I have seen some awful videos this weekend showing 'how to teach your dog to hunt in front of you' etc. ones that if you were to follow you would end up with your dog on shoot missing loads of game because you had let it hunt so widely. Some trainers/Handlers can't or maybe don't know how to quarter/hunt correctly, therefore grow to except and convince themselves that their dogs running here-there and everywhere is totally fine, therefore they miss bush after bush grass tuff after grass tuff, this method is then passed on to the new handler...Don't except it though , hunting is something your dog will already have in him or her through good breeding, hopefully, though some dogs need a little more help than others, so all you have to do is train your dog to work with you, together.
And honestly, done with love and common sense it is totally achievable.
Your aim is to have a dog that works in front of you covering each grass tuff, working the bushes and hedgerow in a pattern that will mean birds are not escaping behind you, not missing birds because your dog missed that area completely, or missing a rabbit that was sitting tight in a grass tuff because once again your dog had totally missed that tuff.
People will talk about back winding, where you dog will go further of in front of you because the wind is blowing at your back, and when doing this the dog may well pull a bit in front BUT it should then work thoroughly to you, BUT as one can imagine there is risk that the pheasant, sitting between you and your dog that is working back to you, will again just run straight passed you behind the line instead of being pushed up.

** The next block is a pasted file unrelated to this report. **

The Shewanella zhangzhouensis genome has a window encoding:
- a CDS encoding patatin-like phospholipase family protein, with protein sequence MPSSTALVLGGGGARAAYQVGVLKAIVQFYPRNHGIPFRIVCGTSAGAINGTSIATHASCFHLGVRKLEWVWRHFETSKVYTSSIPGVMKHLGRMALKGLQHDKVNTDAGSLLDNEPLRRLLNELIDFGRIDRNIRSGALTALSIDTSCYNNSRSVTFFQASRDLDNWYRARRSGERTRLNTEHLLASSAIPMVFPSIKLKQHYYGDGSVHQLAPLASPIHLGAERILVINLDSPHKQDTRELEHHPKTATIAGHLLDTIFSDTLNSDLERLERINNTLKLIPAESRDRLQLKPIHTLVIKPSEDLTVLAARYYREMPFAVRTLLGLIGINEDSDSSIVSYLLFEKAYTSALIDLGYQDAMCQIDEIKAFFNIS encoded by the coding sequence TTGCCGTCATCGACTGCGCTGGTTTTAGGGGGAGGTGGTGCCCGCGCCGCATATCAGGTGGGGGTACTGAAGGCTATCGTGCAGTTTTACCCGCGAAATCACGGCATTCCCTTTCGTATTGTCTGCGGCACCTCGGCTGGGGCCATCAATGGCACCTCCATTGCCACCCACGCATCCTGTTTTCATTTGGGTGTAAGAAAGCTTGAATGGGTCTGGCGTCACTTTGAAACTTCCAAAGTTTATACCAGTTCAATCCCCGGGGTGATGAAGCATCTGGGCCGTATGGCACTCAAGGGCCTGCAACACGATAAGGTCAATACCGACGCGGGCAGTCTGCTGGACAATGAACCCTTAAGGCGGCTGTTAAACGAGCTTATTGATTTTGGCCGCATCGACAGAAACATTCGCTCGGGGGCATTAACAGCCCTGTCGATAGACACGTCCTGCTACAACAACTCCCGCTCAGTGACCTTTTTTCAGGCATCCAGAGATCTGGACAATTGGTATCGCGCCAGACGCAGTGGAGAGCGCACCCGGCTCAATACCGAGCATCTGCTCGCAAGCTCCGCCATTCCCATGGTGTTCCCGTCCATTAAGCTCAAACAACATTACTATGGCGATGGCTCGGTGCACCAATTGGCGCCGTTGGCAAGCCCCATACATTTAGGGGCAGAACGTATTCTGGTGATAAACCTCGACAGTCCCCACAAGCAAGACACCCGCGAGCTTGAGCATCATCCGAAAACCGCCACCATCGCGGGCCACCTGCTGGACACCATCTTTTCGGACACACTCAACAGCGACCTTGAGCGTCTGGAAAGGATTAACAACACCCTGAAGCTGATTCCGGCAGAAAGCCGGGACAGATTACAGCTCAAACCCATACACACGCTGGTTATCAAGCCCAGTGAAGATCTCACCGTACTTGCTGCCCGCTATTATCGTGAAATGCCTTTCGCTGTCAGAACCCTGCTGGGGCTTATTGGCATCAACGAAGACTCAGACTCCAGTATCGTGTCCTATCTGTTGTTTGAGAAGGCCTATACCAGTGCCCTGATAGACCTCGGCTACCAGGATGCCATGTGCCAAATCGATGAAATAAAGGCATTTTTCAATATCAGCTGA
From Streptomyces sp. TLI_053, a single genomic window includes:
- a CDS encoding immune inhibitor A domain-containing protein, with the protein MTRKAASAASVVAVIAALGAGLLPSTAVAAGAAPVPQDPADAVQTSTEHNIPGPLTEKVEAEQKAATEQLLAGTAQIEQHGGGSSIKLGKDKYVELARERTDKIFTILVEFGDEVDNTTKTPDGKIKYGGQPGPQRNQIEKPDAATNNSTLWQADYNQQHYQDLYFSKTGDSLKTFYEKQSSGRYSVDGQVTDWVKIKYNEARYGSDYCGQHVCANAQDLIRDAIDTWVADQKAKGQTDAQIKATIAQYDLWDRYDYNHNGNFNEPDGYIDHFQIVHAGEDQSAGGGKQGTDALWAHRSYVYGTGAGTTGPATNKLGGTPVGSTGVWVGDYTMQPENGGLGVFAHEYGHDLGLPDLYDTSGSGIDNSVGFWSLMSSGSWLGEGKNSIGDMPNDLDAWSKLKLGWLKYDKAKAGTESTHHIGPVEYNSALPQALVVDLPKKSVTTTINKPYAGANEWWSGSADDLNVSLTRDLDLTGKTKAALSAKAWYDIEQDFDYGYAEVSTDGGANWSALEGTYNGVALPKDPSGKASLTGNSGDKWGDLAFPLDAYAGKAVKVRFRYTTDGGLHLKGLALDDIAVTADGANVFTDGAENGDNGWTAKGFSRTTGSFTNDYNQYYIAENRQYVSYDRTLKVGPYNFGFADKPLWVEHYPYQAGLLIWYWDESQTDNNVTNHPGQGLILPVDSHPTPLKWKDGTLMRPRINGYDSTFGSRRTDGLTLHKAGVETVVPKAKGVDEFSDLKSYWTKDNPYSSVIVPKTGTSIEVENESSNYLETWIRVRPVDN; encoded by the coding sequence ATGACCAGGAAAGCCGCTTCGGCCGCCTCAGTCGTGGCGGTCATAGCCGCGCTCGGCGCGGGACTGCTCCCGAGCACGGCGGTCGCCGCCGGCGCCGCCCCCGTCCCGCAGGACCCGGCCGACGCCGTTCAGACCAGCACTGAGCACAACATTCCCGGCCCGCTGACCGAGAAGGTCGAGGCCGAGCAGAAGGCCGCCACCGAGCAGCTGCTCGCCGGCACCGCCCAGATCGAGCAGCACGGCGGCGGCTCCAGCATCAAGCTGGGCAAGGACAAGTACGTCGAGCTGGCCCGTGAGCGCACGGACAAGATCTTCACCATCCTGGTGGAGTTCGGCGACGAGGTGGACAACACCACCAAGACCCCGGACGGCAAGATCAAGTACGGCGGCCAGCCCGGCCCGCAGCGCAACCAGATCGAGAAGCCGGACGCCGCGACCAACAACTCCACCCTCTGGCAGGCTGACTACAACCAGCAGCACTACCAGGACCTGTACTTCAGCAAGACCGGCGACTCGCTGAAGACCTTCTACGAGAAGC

Jay-Jay when just over 1 years old
So the best movement is a flat sweeping figure eight, though there must be allowance in that flow as the main aim is to have a good thorough coverage of the ground. In fact, as long as your dog is working the ground thoroughly in that pattern, the width it is going out from you (ie left to right) to a degree doesn't matter, unless you are trialling. My Mia was trained totally for shoot, and therefore will work dog to dog, ie she will cover all the ground (side to side) that is not being worked by another dog, which means when one is short of dogs on the ground Mia will take more ground and when there are plenty of dogs Mia will take less ground. Jay was trained for both and will therefore only take a certain amount of ground in unless asked to take more.
No dog is perfect, neither are we humans, but if they miss so much ground, they will certainly miss game, so do not train to fail by following those
who train loosely, with practise and kindness it is totally achievable!